Growth, inflation and labour market all easing
Financial anxiety falls to its lowest level in 2 years. But concerns are much higher for Australians who have lost their income due to COVID-19.
Despite ongoing economic challenges, the NAB Financial Anxiety Index fell 1.6 points in Q3 to 56.1 points to be at its lowest level in 2 years. It appears many Australians are feeling more financially secure as outbreaks of the virus remain low and COVID restrictions ease across much of Australia. Many Australians also made further inroads into reducing their debt levels which may have also contributed to lower financial anxiety. By state, anxiety is highest in NSW (58.8), just ahead of VIC (57.2) and well ahead of all other states (ranging from 49.3 in TAS to 53.7 in QLD).
For the first time, NAB looked at financial anxiety of Australians who had lost their main source of income due to COVID-19. Not surprisingly, this group had the highest anxiety (69.8) and were noticeably more anxious about meeting minimum credit card repayments, having enough for food & basic necessities, paying bills and meeting repayments on personal loans. Unlike Australians overall, people who had lost their main source of income to COVID, on balance saw their debt levels increase over the past 3 months.
This group were also much more likely to have leaned on family and friends or used a payday lender, to manage their financial stress than other Australians. Around 8% of all Australians reported having loans from a pay day lender, but this rose to 16% of people who had lost their income due to COVID.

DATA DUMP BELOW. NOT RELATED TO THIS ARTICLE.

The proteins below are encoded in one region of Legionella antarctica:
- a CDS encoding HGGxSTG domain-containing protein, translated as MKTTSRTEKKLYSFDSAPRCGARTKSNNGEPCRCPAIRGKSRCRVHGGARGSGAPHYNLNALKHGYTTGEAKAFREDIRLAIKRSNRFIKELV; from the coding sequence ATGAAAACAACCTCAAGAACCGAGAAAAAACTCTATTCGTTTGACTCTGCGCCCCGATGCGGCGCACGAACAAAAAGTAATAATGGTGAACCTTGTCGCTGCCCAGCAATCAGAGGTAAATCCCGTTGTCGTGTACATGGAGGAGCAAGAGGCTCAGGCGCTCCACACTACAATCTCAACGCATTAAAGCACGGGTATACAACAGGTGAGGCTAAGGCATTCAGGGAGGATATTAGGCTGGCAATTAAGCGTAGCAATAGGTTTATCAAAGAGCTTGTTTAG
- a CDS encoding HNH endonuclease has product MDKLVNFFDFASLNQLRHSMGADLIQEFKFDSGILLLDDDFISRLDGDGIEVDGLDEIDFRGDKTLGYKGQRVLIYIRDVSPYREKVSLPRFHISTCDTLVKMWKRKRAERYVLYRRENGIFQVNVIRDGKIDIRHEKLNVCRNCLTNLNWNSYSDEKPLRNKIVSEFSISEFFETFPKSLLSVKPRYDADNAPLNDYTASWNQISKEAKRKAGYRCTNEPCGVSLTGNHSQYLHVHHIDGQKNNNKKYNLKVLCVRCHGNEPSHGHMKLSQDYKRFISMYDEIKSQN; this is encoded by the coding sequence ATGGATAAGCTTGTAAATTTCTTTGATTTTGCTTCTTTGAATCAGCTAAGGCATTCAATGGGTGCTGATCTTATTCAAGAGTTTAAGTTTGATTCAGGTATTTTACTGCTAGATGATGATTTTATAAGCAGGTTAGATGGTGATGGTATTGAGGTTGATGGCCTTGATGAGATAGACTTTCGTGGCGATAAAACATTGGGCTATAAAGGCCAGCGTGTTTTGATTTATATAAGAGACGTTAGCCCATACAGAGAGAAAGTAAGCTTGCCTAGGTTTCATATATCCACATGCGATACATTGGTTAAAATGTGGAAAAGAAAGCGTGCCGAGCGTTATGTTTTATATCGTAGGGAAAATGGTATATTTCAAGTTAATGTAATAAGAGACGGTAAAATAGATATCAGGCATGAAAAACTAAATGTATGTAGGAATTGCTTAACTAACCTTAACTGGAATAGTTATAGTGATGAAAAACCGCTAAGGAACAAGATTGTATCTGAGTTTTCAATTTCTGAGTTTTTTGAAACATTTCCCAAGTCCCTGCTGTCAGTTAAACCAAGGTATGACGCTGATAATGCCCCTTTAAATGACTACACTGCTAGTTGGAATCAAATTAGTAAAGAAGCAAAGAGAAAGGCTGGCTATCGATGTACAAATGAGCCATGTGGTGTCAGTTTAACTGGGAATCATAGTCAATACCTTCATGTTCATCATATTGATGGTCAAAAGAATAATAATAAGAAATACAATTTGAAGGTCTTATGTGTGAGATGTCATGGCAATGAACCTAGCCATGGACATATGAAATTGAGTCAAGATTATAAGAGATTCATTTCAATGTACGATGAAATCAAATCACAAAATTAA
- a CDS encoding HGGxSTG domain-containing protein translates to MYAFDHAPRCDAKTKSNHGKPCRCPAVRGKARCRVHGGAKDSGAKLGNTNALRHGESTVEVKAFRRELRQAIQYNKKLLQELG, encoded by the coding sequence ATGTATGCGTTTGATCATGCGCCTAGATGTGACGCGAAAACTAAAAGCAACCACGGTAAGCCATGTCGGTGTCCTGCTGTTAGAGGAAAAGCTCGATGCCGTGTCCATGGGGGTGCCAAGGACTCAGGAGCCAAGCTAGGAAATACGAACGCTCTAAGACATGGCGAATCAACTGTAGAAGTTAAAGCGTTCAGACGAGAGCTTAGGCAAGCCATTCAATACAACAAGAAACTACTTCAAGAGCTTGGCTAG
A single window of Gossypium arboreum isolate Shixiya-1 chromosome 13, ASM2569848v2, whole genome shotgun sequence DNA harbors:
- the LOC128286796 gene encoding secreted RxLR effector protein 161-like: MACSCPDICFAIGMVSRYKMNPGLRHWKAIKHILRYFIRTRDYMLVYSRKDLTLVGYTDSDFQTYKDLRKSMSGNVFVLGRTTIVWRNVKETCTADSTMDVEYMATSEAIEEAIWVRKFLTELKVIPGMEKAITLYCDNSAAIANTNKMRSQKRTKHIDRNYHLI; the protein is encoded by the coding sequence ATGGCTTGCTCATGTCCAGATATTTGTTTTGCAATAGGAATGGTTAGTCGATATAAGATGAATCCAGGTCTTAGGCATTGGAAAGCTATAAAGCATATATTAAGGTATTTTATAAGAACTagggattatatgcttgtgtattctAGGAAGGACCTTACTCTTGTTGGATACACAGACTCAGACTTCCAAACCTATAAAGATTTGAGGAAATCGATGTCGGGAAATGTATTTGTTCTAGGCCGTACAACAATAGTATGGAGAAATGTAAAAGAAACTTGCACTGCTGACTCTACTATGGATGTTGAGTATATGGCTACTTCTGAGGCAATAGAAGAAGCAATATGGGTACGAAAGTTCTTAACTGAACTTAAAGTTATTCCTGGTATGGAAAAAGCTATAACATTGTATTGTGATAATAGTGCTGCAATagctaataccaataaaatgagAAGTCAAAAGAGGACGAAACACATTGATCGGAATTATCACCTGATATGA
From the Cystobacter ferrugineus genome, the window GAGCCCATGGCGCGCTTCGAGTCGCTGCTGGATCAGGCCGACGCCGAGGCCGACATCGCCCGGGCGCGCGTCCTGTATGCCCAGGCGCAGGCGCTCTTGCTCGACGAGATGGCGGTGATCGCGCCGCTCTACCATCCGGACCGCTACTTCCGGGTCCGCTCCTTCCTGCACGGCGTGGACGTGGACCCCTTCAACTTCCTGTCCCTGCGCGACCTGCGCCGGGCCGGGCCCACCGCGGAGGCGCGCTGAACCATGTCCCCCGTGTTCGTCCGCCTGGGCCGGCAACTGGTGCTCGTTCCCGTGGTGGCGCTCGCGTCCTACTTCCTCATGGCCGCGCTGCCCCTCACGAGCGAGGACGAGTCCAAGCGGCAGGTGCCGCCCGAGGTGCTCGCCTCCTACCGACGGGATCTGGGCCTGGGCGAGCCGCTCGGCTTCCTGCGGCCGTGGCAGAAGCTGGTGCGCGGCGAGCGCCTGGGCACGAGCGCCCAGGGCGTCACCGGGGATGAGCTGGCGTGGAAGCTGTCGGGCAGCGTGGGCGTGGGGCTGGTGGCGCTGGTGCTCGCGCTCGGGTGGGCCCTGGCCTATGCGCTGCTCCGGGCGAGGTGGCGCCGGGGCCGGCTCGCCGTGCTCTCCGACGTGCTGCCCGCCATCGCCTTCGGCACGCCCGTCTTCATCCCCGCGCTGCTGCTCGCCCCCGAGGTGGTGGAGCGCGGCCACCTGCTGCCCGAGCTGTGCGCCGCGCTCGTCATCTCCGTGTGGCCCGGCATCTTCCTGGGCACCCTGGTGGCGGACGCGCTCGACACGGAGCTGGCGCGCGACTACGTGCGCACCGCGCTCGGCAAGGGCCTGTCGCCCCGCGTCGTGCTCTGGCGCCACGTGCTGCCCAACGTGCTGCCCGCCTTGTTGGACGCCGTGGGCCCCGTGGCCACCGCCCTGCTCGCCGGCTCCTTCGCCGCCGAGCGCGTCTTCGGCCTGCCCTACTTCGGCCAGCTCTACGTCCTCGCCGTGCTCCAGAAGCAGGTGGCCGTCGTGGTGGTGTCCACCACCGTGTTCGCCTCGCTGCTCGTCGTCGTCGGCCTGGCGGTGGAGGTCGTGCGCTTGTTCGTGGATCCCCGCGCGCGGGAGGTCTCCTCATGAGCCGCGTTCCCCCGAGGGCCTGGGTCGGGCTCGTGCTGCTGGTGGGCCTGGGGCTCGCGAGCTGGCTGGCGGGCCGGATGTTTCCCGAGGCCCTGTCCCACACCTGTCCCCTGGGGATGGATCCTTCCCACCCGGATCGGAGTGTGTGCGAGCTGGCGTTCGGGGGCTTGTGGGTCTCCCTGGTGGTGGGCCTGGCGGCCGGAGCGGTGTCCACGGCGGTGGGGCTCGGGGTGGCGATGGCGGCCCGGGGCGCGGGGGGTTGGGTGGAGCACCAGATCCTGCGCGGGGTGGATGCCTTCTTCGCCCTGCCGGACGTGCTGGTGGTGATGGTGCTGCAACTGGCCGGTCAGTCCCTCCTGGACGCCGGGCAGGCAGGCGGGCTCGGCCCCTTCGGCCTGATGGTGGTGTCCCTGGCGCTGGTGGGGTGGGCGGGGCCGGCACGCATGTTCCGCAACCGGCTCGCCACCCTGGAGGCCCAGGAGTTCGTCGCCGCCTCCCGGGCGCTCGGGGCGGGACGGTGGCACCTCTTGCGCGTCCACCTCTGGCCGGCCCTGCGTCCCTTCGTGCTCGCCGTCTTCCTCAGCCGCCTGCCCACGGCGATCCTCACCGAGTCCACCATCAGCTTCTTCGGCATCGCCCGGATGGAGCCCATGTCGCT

Australians were also asked to rate their confidence in some key aspects of their finances. Overall, confidence was highest around the ability to meet bill payments on time, with over 1 in 2 Australians “highly confident”. But again, those that had lost their income due to COVID, presented a much less optimistic profile.
People can feel financially anxious without experiencing financial hardship. Despite the challenges of COVID-19, the number of Australians reporting some form of financial hardship in the past 3 months also fell to a survey low 30%. By comparison the share of people experiencing financial hardship who had lost their main source of income due to COVD was much higher at 59%. Not having enough money for an emergency is still the most common cause of hardship, but was a much bigger problem for people who lost their income post COVID (30%), the unemployed (29%) and low-income earners (22%).
Learn more in the NAB Australian Wellbeing Survey – Q3 2020 (Part 2 – Financial Wellbeing)
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